Independent financial advisors constitute a young profession, but they and their partners over the past 35 years have always helped shape societal trends, technology and regulation. For this profession to thrive in the years ahead, it must harness five major transformative trends already in process.
These trends—mobile, micro, longevity, politics and the generations—have already affected how advisors run their businesses. They are already changing the expectations that end clients have of their advisors. Each trend is intertwined with the others, and the technology that advisors and their clients use underpins the changes that these trends are creating.
A stately bricks-and-mortar office, consumer/client awareness, an impressively bound financial plan, access to valuable investing vehicles and an air of sophistication were once necessary to succeed at the dawn of the independent advice age.
In the environment being formed by these five trends, success will come from meeting clients’ and prospects’ higher expectations by giving them unfettered access from any device, at any time, to their advisors and investments. Advisors will need to partner with their associations and designating bodies to make their clients’ needs known to regulators and legislators. They will need to solve the retirement funding issues faced by the majority of their current clients. Advisors will be plying their trade in an America that is changing rapidly. As Paul Taylor wrote in Pew Research’s “The Next America,” the country is in the midst of two demographic transformations. He wrote: “Our population is becoming majority non-white at the same time a record share is going gray,” which will place “stress on our politics, families, pocketbooks, entitlement programs and social cohesion.”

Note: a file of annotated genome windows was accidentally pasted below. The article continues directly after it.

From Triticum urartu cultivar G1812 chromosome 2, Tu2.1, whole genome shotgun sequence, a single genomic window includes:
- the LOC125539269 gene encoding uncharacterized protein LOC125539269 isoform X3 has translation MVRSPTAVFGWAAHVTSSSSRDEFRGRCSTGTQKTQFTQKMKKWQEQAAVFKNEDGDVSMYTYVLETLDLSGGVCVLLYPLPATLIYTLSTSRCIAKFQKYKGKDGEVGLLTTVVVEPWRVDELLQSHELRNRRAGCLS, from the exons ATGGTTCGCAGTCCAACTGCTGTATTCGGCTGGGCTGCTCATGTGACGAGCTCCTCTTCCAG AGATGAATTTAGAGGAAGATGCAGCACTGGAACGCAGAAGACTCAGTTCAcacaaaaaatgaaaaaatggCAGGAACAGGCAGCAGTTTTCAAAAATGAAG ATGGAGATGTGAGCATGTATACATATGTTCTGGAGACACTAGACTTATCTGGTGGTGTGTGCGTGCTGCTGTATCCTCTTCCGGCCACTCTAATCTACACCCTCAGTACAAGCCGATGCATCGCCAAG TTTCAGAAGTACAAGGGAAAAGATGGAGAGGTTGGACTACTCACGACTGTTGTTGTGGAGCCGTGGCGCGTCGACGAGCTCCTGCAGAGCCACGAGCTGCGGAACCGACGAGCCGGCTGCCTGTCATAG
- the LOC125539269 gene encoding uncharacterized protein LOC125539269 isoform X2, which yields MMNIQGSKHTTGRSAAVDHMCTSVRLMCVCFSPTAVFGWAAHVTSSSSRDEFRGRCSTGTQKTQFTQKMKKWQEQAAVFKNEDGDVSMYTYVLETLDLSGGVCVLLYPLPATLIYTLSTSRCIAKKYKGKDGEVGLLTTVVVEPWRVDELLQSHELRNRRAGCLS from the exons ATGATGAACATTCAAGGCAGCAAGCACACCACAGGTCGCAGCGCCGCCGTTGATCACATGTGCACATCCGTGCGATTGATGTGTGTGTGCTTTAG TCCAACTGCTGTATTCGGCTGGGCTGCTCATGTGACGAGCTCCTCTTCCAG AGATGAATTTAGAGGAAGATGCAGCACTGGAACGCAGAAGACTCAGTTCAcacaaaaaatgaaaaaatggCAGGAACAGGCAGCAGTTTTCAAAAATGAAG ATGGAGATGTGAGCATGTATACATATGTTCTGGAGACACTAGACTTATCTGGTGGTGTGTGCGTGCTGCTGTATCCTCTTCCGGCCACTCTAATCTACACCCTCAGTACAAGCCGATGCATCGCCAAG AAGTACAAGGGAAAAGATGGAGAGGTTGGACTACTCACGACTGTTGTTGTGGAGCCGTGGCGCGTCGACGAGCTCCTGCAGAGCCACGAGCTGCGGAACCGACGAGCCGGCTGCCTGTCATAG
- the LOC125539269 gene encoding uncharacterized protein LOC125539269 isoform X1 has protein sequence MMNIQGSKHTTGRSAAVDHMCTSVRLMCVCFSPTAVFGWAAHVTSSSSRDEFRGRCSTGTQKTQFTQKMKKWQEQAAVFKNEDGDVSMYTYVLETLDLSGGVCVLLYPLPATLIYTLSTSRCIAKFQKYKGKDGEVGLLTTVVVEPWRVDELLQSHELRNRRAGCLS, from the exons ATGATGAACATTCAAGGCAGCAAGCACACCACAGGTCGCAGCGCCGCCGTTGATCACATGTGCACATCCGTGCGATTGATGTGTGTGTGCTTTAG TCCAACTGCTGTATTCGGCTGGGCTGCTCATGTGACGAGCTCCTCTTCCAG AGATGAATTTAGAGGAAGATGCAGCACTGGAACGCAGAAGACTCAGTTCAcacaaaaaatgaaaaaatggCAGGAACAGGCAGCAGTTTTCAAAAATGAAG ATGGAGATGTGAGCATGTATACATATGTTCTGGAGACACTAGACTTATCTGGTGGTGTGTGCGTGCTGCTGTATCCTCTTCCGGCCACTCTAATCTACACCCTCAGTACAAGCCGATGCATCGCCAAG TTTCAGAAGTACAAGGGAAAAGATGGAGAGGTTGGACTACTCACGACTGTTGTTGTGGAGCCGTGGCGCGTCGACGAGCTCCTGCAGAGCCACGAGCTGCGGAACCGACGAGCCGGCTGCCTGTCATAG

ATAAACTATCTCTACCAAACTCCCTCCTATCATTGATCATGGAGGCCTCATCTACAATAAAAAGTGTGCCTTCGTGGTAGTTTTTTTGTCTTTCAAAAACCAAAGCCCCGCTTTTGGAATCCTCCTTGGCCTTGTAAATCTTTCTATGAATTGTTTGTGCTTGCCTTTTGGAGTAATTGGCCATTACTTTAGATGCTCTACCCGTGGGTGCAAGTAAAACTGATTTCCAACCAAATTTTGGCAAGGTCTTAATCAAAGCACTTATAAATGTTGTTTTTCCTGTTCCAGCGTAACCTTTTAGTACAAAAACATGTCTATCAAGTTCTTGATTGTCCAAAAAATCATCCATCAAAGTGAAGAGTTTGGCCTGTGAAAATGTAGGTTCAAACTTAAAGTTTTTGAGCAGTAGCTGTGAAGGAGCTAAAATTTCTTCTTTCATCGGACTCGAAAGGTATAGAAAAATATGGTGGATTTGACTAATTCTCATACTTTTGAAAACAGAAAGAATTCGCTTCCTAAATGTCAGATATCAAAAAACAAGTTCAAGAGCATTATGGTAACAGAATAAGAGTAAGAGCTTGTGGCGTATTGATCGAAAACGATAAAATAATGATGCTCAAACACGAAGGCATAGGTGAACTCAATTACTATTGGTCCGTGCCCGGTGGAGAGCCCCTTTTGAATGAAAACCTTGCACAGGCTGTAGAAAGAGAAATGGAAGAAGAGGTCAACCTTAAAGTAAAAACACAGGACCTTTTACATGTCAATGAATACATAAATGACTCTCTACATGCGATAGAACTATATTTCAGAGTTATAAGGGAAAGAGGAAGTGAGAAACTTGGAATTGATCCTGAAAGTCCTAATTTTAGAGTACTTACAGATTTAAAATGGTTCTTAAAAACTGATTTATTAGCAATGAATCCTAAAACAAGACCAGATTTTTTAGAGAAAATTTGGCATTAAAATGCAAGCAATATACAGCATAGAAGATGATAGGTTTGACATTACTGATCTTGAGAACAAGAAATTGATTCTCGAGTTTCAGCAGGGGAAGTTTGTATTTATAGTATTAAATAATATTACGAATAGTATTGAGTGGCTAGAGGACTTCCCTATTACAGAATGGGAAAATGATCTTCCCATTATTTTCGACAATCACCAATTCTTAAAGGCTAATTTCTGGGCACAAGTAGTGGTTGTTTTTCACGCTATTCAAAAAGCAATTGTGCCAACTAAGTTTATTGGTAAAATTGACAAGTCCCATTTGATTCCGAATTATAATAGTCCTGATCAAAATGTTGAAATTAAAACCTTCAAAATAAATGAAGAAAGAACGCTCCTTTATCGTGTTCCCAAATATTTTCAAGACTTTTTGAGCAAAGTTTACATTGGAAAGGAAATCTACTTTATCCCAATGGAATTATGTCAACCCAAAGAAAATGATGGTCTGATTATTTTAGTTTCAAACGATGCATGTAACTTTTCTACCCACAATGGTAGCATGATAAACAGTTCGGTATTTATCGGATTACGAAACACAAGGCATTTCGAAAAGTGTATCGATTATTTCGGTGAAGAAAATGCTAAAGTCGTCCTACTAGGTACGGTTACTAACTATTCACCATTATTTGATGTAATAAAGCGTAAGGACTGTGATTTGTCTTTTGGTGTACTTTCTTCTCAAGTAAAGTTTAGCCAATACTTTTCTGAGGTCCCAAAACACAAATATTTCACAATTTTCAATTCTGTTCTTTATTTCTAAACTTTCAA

The advisor community has its own “generations” demographics issue as well. Will the advisor work force be able to replace all those members who are rapidly approaching retirement age? Will those replacements be able to continue the entrepreneurial habits of the profession’s pioneers?
1. The Mobile Trend
Author Mike Walsh said the modern world began in 2007 with the introduction of the iPhone. Since then, he reported at the Insured Retirement Institute national conference in September, our children’s brains “have been remapped” because of their exposure to mobile technology. The author of “Futuretainment” said that there is a “new global generation growing up today who have never known a world without smartphones and high-speed digital connections. They are a living challenge to all of us to rethink the way we do business.” So how will you rethink the way you do business with this mobile generation in mind? And remember, it’s not just young people who are mobile savants.
Pew Research released a study in April 2014 that found high levels of Internet usage among the over-65 crowd—59 percent go online and 77 percent report having a cell phone. Better educated and higher income older adults have Internet and smartphone usage that approaches the general population, Pew found.